Low back pain affects many people; you are not alone.Your pain can be caused by aging, injury or spine trauma, lumbar spine disease, or simple daily strain. It can often be debilitating, making it difficult to perform everyday tasks. It can travel down your legs and can even cause leg numbness and weakness.

Fortunately, there are a variety or treatment options available, both non-surgical and surgical. Our goal is to assist you in managing your pain effectively to help improve your quality of life.

About Your Pain

The purpose of treatment is to relieve your pain, not to make an x-ray or MRI of your spine look perfect. So, it is important that we start with conservative measures such as exercise, physical therapy, and/or medication. If we are able to control your pain to your satisfaction without surgery, then we have succeeded.


A Healthy Lumbar Spine

Your spine is composed of bones called vertebrae that stack on top of each other. These vertebrae are separated by discs that have a fibrous coating surrounding a spongy center. Healthy discs act as shock absorbers and provide flexibility.

The vertebral canal houses the spinal column, which contains the spinal cord. The actual spinal cord ends at the first lumbar vertebrae and nerve roots continue vertically down the spine. Nerve roots also branch off the spinal column and exit through holes called foramen.

The lamina is the bridged section that forms the back of the vertebral canal, and is important in spinal stability. The spinous process is the bony ridge you can feel when you run your hand down your spine. Strong and flexible muscles help support your back.

An Unhealthy Lumbar Spine

There are a number of conditions that can lead to an unhealthy lumbar spine.

Herniated Discs

Wear on a disc can cause the outer layer to rupture, creating a herniated disc. The herniated disc can push on the spinal canal and nerve roots, causing pain, numbness, and weakness. Find out more about herniated discs here. A bulging disc also puts pressure on the nerve, but the disc does not actually rupture.

Bone Spurs

Wear on the vertebrae can cause bone spurs, which are bony malformations that can put pressure on discs and inflame the nerves, causing pain. Bone spurs can also cause stenosis, which is a narrowing of the spinal column or foramen.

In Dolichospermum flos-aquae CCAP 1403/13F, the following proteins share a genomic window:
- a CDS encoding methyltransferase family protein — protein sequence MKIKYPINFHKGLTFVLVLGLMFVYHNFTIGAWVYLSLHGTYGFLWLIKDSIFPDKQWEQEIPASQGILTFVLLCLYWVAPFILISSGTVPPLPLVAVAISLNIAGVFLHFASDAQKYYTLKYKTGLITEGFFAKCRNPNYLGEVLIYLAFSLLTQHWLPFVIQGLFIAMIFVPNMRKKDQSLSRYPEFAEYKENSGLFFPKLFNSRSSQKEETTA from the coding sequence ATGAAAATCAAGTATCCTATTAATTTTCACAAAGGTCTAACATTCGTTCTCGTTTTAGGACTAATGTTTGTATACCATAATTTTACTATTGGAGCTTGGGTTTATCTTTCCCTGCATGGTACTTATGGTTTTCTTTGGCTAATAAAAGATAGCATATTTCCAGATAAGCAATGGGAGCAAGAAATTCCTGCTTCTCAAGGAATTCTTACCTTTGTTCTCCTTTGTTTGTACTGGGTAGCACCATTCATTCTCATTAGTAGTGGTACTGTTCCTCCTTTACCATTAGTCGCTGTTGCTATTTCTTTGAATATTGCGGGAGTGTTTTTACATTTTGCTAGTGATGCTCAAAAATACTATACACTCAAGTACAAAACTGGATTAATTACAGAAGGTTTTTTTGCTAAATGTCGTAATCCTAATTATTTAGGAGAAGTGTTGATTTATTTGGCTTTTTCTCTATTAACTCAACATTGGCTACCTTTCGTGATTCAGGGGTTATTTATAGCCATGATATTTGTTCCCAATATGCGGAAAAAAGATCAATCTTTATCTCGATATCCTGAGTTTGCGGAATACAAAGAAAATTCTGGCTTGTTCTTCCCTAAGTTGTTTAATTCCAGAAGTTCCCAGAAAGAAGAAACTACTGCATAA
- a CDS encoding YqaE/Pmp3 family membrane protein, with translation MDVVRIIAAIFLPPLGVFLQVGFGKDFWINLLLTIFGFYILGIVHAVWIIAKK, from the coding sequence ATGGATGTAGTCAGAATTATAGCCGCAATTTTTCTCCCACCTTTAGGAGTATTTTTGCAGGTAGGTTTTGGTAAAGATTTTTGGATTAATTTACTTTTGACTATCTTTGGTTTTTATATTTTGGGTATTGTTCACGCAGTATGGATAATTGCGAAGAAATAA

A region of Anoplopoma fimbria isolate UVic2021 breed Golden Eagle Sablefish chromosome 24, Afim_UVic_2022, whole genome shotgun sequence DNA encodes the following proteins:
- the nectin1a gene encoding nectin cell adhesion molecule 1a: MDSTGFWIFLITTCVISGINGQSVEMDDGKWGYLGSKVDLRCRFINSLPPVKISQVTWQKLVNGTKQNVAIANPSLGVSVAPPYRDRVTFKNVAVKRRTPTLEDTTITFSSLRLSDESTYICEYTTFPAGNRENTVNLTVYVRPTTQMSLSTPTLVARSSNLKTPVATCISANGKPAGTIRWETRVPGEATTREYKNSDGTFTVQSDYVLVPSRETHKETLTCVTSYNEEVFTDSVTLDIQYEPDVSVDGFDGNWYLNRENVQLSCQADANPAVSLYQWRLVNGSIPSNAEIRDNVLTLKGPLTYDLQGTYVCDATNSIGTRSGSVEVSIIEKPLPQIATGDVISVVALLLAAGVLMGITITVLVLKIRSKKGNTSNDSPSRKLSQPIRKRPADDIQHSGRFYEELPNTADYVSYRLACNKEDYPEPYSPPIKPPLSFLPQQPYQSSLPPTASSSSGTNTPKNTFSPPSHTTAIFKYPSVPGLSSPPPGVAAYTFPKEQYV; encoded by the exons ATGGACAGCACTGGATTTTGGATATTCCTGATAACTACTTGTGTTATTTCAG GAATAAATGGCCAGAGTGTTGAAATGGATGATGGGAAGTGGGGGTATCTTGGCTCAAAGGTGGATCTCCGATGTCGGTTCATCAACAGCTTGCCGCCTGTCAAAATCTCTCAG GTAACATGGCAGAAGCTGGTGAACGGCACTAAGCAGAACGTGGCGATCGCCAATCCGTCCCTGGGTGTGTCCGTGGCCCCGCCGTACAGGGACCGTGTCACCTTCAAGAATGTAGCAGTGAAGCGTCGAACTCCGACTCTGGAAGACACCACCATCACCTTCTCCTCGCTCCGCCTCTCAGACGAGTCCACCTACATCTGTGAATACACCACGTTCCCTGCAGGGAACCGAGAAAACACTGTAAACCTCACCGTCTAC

Spondylolisthesis, or spinal instability, happens when vertebrae slip from their natural position in the spine. This can cause problems and lead to pain.

Conservative Back Pain Treatments and Procedures

Surgery is never our first choice for treating lower back pain. If Dr. Ahuja believes conservative treatments and therapies would be beneficial to try before considering surgery, there are a variety of options available. You can read more on our Lumbar and Thoracic Spine Surgery page. Our goal is to eliminate your pain or to get it to a level you can tolerate without surgery if possible.

Physical Therapy

  • Dr. Ahuja will often prescribe physical therapy, which can be very beneficial to some patients.
  • Physical therapists can teach patients exercises and ways to improve posture and reduce stress on their back.
  • There are many different types of physical therapy that may be prescribed, ranging from water therapy to special massage techniques.
  • Patients may be given home exercises that can help reduce stress on the spine and improve symptoms.
  • Physical therapy can strengthen the muscles in your back, which can often improve your symptoms.

Lumbar Epidural Steroid Injections (ESIs)

  • ESIs are a set of 2-3 injections into the lumbar spine that can help reduce pain and strengthen the lower back.
  • Dr. Ahuja performs the injections himself, and the entire procedure only takes about a minute.
  • After two injections, Dr. Ahuja will see you back in his office to evaluate your symptoms and see what the next step in treatment should be.
  • For more information, visit our ESI page.